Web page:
A federal judge denied Binance.US’ motion seeking the court to compel the U.S. Securities and Exchange Commission (SEC) to refrain from making misleading statements to the public.
In a June 26 ruling in the U.S. District Court for the District of Columbia, Judge Amy Jackson stated that it was neither necessary nor appropriate for the court to get involved in wordsmithing the parties’ press releases.
“Nor is it clear that the [SEC] agency’s public relations efforts to date will materially affect proceedings in this case,” she added.
The motion filed by Binance.US’ lawyers last week pointed to statements made by the SEC in a June 17 press release, where the regulator claims to have secured an order to protect the exchange’s user assets, which were supposedly susceptible to commingling and being diverted offshore.
The SEC made these claims despite acknowledging in a court hearing earlier that they had no evidence to prove the exchange had engaged in moving funds outside the U.S., the lawyers said.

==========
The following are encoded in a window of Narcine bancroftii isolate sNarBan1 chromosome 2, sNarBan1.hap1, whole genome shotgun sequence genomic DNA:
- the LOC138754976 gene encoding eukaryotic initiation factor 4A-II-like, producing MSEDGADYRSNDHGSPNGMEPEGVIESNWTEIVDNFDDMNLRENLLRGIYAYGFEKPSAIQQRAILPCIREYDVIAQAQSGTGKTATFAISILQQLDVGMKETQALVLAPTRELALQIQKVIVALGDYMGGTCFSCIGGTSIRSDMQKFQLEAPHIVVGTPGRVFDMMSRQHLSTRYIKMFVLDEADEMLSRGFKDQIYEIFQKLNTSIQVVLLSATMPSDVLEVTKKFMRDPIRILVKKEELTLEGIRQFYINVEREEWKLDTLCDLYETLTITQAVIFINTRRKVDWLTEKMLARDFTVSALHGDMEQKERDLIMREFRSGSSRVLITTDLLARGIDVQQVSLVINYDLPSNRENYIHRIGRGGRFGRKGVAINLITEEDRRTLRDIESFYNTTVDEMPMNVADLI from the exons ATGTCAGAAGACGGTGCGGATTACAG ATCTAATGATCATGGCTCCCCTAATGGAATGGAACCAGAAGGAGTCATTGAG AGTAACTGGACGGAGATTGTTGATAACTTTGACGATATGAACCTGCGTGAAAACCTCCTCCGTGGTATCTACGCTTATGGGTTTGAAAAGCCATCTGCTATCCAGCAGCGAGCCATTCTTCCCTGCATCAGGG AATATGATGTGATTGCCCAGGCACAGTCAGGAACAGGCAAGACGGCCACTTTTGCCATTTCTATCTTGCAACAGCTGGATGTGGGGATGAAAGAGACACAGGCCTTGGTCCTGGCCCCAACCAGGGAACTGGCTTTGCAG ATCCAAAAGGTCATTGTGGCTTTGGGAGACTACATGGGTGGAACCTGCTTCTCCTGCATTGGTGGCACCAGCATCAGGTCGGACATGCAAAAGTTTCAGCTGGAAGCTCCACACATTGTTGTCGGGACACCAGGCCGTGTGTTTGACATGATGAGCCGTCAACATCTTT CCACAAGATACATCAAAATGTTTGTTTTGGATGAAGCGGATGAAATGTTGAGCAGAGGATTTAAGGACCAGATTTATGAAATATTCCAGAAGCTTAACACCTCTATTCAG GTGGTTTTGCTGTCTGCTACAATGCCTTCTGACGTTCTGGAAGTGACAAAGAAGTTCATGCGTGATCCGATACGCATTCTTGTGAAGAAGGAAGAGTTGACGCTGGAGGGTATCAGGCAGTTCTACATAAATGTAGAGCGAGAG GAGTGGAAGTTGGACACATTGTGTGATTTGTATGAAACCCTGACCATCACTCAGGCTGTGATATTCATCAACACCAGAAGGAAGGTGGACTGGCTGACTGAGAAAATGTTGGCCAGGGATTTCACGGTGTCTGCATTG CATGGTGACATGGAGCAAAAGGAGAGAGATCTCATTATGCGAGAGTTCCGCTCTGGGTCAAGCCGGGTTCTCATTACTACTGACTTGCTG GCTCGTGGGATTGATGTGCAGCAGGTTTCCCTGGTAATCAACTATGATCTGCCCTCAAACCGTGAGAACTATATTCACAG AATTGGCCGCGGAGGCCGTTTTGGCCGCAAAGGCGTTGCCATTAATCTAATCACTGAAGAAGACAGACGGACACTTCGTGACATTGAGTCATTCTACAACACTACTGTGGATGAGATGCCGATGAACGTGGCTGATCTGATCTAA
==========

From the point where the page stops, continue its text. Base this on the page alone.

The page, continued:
According to Binance.US, the picture painted by the SEC had already served to scare off banking partners and customers, and could even potentially taint the jury pool.
Meanwhile, the global exchange could be looking to expand operations in the middle east as it faces increased regulatory scrutiny in the U.S. According to statements made by Binance Dubai’s general manager Alex Chehade to Cointelegraph, clear crypto regulations in the United Arab Emirates make it a favourable destination to set up operations and build for the future.
“You don’t want to set up where the goalposts move. For big businesses, you need predictability, you need to plan and you need to budget,” said Chehade.